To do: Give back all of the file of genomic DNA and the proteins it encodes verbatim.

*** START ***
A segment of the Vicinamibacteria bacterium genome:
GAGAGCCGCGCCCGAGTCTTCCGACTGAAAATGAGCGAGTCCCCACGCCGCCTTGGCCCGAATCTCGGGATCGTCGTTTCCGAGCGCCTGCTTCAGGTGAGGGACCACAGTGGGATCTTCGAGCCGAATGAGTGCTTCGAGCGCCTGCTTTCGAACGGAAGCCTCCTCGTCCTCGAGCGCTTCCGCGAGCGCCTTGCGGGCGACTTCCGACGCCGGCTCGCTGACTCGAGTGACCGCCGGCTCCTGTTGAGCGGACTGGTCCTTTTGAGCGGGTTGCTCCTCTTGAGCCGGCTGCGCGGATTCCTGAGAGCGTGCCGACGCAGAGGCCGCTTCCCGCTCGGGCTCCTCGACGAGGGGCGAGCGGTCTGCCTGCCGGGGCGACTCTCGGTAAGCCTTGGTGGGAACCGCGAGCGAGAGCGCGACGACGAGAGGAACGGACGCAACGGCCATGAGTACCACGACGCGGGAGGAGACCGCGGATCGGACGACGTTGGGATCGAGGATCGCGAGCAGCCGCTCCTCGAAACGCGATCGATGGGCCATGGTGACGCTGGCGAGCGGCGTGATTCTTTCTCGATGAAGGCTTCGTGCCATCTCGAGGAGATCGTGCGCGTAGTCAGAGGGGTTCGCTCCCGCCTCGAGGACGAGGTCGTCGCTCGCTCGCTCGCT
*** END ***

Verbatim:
A segment of the Vicinamibacteria bacterium genome:
GAGAGCCGCGCCCGAGTCTTCCGACTGAAAATGAGCGAGTCCCCACGCCGCCTTGGCCCGAATCTCGGGATCGTCGTTTCCGAGCGCCTGCTTCAGGTGAGGGACCACAGTGGGATCTTCGAGCCGAATGAGTGCTTCGAGCGCCTGCTTTCGAACGGAAGCCTCCTCGTCCTCGAGCGCTTCCGCGAGCGCCTTGCGGGCGACTTCCGACGCCGGCTCGCTGACTCGAGTGACCGCCGGCTCCTGTTGAGCGGACTGGTCCTTTTGAGCGGGTTGCTCCTCTTGAGCCGGCTGCGCGGATTCCTGAGAGCGTGCCGACGCAGAGGCCGCTTCCCGCTCGGGCTCCTCGACGAGGGGCGAGCGGTCTGCCTGCCGGGGCGACTCTCGGTAAGCCTTGGTGGGAACCGCGAGCGAGAGCGCGACGACGAGAGGAACGGACGCAACGGCCATGAGTACCACGACGCGGGAGGAGACCGCGGATCGGACGACGTTGGGATCGAGGATCGCGAGCAGCCGCTCCTCGAAACGCGATCGATGGGCCATGGTGACGCTGGCGAGCGGCGTGATTCTTTCTCGATGAAGGCTTCGTGCCATCTCGAGGAGATCGTGCGCGTAGTCAGAGGGGTTCGCTCCCGCCTCGAGGACGAGGTCGTCGCTCGCTCGCTCGCT